Krystian Bala was a piece of work. After publishing a pornographic, sadistic piece of garbage called “Amok” he headed for Europe, determined not to be a suspect in the torture and murder of a victim pulled out of the Oder River, in the Southwest of Poland. But he didn’t bank on the persistence and skills of Jacek Wroblewski, a thirty-eight-year-old detective in the Wroclaw police department who would pursue the case until Bala was brought to justice.
Corpse in the Oder River
December 2000 – three fishermen at the Oder River saw a log floating near the shore. Upon further inspection they noticed the “log” had hair. They realized it was a dead body and called police. Finding the victim had been a long shot – the area where the fishermen were fishing was not a popular spot. Almost no one visited the area. It was as though the deceased was determined to speak from his watery grave.
The deceased was a mess. The police carefully removed the corpse of a man and found a noose around his neck and his hands were bound behind his back. Part of the rope, which appeared to have been cut with a knife, connected his hands to his neck, binding the man in a backward cradle, an excruciatingly painful position. The slightest wiggle would have caused the noose to tighten further, strangling him. Whoever had killed the poor man used every form of sadism he could channel. There was no doubt that the man had been murdered. The level of brutality against the corpse suggested that the perpetrator or perpetrators had a deep grievance against Janiszewski. The virtual absence of clothing on Janiszewski’s battered body indicated that he had been stripped in an attempt to humiliate him since there was no evidence of sexual abuse. His body was clothed in only a sweatshirt and underwear and it bore marks of torture.
A pathologist determined that the victim had virtually no food in his intestines which indicated that he had been starved for several days before he was killed. Initially, police thought that he had been strangled and then dumped in the river, but an examination of fluids in his lungs revealed signs of drowning, which meant the man was probably still alive when he was dropped into the water.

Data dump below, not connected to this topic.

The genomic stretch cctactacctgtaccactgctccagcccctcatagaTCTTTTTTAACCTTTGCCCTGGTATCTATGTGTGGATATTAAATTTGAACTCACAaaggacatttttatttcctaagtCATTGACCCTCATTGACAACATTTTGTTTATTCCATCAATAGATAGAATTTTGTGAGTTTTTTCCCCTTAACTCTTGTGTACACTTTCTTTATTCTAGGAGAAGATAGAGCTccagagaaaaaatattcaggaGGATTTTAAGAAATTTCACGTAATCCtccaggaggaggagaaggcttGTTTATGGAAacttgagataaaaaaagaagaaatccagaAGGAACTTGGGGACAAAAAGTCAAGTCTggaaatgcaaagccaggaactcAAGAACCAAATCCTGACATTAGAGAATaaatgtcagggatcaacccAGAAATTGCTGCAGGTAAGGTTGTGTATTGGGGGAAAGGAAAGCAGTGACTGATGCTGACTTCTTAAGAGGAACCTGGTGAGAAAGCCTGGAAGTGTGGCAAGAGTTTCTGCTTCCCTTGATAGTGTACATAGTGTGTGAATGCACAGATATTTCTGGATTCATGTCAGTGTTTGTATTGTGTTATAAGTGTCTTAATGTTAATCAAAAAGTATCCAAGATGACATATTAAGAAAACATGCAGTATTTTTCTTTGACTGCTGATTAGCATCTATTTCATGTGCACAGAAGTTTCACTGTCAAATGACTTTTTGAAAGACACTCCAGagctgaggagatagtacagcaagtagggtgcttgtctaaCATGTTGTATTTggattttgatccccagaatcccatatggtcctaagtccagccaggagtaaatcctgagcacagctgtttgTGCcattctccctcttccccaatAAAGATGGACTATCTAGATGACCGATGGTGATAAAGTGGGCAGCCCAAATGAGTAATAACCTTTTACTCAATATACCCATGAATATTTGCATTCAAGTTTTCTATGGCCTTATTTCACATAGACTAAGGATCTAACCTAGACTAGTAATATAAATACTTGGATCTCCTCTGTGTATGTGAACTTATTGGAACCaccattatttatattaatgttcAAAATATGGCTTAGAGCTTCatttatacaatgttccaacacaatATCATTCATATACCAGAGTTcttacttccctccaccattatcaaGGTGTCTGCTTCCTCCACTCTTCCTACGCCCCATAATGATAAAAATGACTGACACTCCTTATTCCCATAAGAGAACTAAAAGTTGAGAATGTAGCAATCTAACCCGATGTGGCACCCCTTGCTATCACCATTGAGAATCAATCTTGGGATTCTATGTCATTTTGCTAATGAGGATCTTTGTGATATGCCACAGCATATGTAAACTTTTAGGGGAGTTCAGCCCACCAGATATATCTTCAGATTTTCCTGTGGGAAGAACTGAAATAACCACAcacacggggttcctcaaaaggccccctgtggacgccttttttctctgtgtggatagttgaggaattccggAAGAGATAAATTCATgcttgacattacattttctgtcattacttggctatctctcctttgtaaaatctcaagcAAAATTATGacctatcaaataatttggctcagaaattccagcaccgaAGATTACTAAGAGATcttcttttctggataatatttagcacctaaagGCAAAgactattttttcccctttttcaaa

35-year-old businessman Dariusz Janiszewski, had been tall, with long dark hair and blue eyes. He had been reported missing by his wife nearly four weeks earlier. He was last been seen on November 13th, leaving the small advertising firm that he owned in downtown Wroclaw. When police summoned Janiszewski’s wife to see if she could identify the body she was too distraught to look and so Janiszewski’s mother did instead. She immediately recognized her son’s flowing hair and the birthmark on his chest. Not a pleasant way to look upon her son for the last time.
Scuba divers plunged into the frigid river, looking for evidence. Forensic specialists combed the forest. Dozens of associates were questioned, and Janiszewski’s business records were examined. Janiszewski and his wife, who had wed eight years earlier, had a brief period of trouble in their marriage but they had reconciled and were about to adopt a child. He had no debts or enemies, and no criminal record. On the day that Janiszewski disappeared a man had called his office looking for him. The caller made an urgent request. “Could you make three signs, quite big ones, and the third one as big as a billboard? I will not talk to you about this.” Investigators, upon checking phone records, discovered that the call to Janiszewski’s office had come from a phone booth down the street After six months, the investigation was dropped, because of “an inability to find the perpetrator or perpetrators,” as the prosecutor put it in his report.